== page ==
16. I hope that you’re feeling better today!
    Thank you for the recommendation-I like both fiction and non-fiction (memoirs,biographies……lately-beside Being Mortal- Paul Kalanithy’ When Breath Becomes Air,Bryson’s A Short Hystory of Nearly Everything….)
    This book seems very interesting,I watched a similar topic film long ago

  17. I read more nonfiction than fiction, just because it calls to me more often. My most recent favorite was Citizen Science, by Mary Ellen Hannibal. She writes about non-scientists contributing to science. She gives me hope for the future when hope seems to be in short supply In relation to climate change.

  18. Once again, although I very rarely comment, I so appreciate your blog, Lisa, as well as the thoughtful (and heart-full) comments from readers.

  19. Killers of the Flower Moon by David Grann — extraordinarily compelling, moving and reads like fiction and one can only wish it were.

  20. I cannot recommend highly enough Bryan Stevenson’s Just Mercy. He also gave an outstanding Ted Talk about the same topic. Beautifully written, and incredibly important to read.

  21. The abuse of antibiotics and its consequences for public health really frighten me. A few years ago I started buying organic meat and free range eggs only, still hesitating before taking the last step of giving up meat altogether.
    Non-fiction books I read recently: Roger Crowley, “Empires of the Sea” (The Mediterranean in the 16th century), Carles C. Mann, “1491; New Revelations of the Americas Before Columbus” and a German book whose title translates roughly as “A Cultural History of Climate Change”.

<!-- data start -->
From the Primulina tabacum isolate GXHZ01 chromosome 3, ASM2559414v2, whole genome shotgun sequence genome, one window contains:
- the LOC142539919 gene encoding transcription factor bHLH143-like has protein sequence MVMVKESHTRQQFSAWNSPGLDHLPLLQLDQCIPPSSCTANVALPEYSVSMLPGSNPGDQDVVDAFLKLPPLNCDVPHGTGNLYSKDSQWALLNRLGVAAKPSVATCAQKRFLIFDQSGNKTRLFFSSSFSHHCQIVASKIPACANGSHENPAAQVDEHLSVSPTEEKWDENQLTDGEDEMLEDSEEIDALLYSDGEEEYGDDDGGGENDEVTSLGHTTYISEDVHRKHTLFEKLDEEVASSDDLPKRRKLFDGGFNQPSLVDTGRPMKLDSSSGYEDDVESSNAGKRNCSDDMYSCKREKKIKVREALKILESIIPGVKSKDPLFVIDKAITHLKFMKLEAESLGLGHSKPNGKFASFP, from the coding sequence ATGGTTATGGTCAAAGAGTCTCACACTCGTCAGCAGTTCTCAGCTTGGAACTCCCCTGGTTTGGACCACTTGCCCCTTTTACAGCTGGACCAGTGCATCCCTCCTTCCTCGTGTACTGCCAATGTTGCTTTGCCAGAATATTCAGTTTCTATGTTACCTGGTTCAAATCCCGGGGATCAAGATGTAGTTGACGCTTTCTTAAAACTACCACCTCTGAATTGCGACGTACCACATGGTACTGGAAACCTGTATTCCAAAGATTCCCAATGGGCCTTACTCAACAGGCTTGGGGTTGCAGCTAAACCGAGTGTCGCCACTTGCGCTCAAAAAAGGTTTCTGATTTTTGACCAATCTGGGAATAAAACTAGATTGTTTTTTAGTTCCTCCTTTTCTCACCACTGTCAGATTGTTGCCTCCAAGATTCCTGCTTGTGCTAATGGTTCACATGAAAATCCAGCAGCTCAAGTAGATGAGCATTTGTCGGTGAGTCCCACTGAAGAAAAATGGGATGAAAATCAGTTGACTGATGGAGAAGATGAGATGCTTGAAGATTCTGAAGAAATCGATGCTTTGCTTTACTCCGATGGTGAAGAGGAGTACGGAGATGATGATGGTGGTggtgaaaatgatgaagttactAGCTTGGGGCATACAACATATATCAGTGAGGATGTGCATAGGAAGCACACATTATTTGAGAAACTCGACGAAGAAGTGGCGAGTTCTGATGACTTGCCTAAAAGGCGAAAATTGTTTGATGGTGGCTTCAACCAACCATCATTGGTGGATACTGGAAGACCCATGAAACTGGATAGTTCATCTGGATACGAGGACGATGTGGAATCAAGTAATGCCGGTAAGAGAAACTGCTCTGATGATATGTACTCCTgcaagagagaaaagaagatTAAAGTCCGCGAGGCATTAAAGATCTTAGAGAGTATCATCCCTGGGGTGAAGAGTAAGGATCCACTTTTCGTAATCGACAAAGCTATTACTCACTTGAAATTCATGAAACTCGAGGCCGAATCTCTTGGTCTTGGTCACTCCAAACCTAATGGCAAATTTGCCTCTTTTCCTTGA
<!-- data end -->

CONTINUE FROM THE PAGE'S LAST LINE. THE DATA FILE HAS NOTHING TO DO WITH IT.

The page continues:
1. @Eleonore, Thanks for the recommendations. I have reduced my meat consumption enormously too, and what I buy is organic, compassionately raised, as best as I can manage.

  22. I just read a review of this in our (Canadian) national newspaper:
    Overall, it’s a heartening story, I think. . .
    As for recent non-fiction reading, mine has primarily been memoir, not quite what you mean, perhaps. Currently being blown away by Sherman Alexie’s You Don’t Have to Say You Love Me. . .

    1. @Frances/Materfamilias, I agree – it is heartening that we may be able to pull back from technological/market decisions that turn out to be bad for us. In all kinds of ways. Sherman Alexie is awesome. I remember loving Smoke Signals.

  23. Lisa , I’m with you about a good yarn but much contemporary fiction doesn’t qualify ! Hence the boredom outside of the despised ‘genres'(or classics of course ).

    1. @Rukshana Afia, True. I do miss stories that are both easy and compelling to read but aren’t genre fiction per se. Murder mysteries most often get close – particularly the Tana French books. Other people love Louse Penny, but the one I tried I didn’t really care for. I think I just got the wrong book to start with.

  24. Thank you Lisa – this post and the responses have just provided me with my summer reading list.

  25. I highly recommend “How Everything Became War and the Military Became Everything: Tales from the Pentagon” by Rosa Brooks. I watched her interview on the Rachel Maddow Show and immediately requested it from my library. I gave the book five stars on Goodreads, which is a rare ranking from me.

    1. Excellent, thanks! These comments have become a real resource for non-fiction reading, I’ll refer back to them for Christmas books.

Comments are closed.